The trouble with a franchise – and Mischief Theatre is now on it’s 6th (or is it 7th?) show – is that – if you are not careful – it grows a bit stale. Groan Ups has all the accoutrements of the Mischief Theatre brand that we have come to know and love but, honestly, the joke and, yes they are all basically based on the one elongated joke, is wearing a bit thin. The action goes awry, characters act OTT and it ends in farce.
The farce in this instance takes hold in Act 3 after the interval. To get there we have to sit through a painstaking process of meeting the characters at junior school (Act 1), following them at secondary school (Act 2) before we can see them as the well-rounded individuals they are as the “groan ups” of the title.
In those first two acts “groan” becomes the operative word as we get adults playing kiddies saying big, adult words, which they wouldn’t normally use or understand, to get cheap laughs. Maybe that’s a cheap shot as a couple of lines are funny but most arrive with the full fanfare of a Zeppelin-style “you can see it coming a mile off” overtone. Having set that tone with a collection of scatty, loopy, uber-precocious wannabe super heroes we take it down a notch or two further with the same bunch as fourteen-year-olds in a sequence the thematic content of which is pure, unadulterated, teen-generated smut.
The burgeoning irritation that started to take hold in act 1 now morphs into outright exasperation as the paucity of humour and the trite depiction of teenagers as ranty, shouty, soulless, unmotivated imbeciles works its way into
our viscera as we realise yes, we’ve hit teenage cliché central. Some people may find it funny; others may find it just a tad depressing.
Having laboured through the formative years the characters have been well-and-truly established so it’s, naturally enough, school reunion time. Whilst the humour here depends a lot on the set-up of the first half of the show it works a lot better and as we drift inexorably into farce-mode it becomes an altogether more palatable show. The three original instigators and writers of Mischief Theatre – Henry’s Lewis and Shields and Jonathan Sayer – all take roles amongst the five protagonists of Groan Ups so we can rest assured that what we see and what we get is what they wrote and how they want it.
Director Kirsty Patrick Ward does a sterling job keeping them in check and extracting as much of the mickey that is there but you can imagine her saying “shall we do this” and getting a “no” and an “er… no” and a “definitely not” in reply. Lewis plays the fat and raucous Spencer (am I allowed to say that?) whilst Shields is thin and smouldering Archie. Simon, a complete and utter gangling weirdo who’s definitely one letter short of a fully functional DNA, is played by Sayer and I hope, I really hope, he’s acting.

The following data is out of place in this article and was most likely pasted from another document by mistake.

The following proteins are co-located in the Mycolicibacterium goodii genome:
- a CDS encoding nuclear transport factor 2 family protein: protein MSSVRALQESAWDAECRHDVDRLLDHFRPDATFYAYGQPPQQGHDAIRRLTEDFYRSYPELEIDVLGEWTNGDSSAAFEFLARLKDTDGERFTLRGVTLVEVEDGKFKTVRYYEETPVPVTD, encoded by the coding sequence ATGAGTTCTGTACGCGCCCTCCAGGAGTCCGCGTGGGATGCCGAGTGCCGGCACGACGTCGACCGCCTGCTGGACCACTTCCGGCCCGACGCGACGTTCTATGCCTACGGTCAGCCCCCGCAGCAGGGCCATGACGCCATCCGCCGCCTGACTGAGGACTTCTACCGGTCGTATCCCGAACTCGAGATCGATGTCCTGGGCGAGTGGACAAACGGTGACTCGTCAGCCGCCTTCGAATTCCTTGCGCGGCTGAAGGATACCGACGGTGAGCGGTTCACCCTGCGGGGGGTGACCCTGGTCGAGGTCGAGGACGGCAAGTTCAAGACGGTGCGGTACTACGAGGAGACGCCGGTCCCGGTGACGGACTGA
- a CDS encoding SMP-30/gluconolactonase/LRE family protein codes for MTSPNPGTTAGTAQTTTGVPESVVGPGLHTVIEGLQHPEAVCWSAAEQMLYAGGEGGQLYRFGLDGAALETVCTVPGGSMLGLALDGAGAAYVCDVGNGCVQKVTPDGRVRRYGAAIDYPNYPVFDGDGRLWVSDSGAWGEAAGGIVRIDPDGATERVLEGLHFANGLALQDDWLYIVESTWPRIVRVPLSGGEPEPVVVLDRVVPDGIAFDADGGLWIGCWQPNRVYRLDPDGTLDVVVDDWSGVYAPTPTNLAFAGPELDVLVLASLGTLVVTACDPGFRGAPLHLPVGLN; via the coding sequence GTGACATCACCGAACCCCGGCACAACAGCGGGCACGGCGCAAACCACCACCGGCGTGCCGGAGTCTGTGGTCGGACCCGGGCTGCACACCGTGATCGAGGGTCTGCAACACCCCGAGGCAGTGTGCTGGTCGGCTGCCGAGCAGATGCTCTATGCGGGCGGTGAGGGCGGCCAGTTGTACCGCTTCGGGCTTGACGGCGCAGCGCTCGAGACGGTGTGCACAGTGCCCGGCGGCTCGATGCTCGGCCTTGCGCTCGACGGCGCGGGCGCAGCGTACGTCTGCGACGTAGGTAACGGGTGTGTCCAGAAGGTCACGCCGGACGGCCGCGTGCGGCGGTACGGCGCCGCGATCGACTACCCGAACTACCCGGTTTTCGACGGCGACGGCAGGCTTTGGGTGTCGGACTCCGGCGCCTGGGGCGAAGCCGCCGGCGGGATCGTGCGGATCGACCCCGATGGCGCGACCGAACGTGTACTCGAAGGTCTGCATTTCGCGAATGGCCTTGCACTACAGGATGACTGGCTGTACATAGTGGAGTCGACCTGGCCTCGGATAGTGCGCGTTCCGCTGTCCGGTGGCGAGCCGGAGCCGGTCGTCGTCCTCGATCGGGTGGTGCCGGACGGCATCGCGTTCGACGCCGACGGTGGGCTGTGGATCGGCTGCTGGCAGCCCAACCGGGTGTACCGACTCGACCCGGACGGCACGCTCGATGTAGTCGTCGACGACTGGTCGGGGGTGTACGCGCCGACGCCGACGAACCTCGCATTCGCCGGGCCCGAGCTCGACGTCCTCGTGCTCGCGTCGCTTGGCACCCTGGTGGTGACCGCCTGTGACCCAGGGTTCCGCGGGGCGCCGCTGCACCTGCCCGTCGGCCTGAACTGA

Nancy Zamit as Moon, through kidhood, teenhood and adulthood is just the sort of garish and ojectionable social climber you hope you never have to sit next to on a ’plane whilst, for me, star of the show is Charlie Russell, as Katie, whose censorious glances, pouty shrugs and in-yer-face subtlety append to the show a much needed touch of class.
Bryony Corrigan gives good blonde as Chemise whilst walrus-and-crustacean impersonator Paul (Dave Hearn) is one lobster you won’t mind putting live into a pan of boiling water.
Whilst many people will find the show fun and funny I hope that Mischief Theatre, having milked this rich vein of comedy to near depletion, might now turn their originality and attentions to something entirely new and different.
They have a year-long, three comedy residency at the Vaudeville whose Art Deco inspired interior from 1926 is truly beautiful and, I am sure, will be an inspiration for the company.
Review by Peter Yates
From the parents of The Play That Goes Wrong comes a brand-new comedy all about growing up. Are we the same people at 30 as we were at 13? Does school life determine our future? Do we ever grow out of our school crush? Playing an unruly classroom of kids and anarchic high school teenagers, through to the aches and pains of adulthood, the original Mischief company are back in the West End with their first new play since 2016.
The cast includes:
Bryony Corrigan Chemise / Miss Murray
Dave Hearn Paul
Henry Lewis Spencer
Charlie Russell Katie
Jonathan Sayer Simon
Henry Shields Archie
Nancy Zamit Moon
The cast is completed by Paul Brown, Krystal Dockery, George Haynes and Holly Sumpton.
404 Strand London WC2R 0NH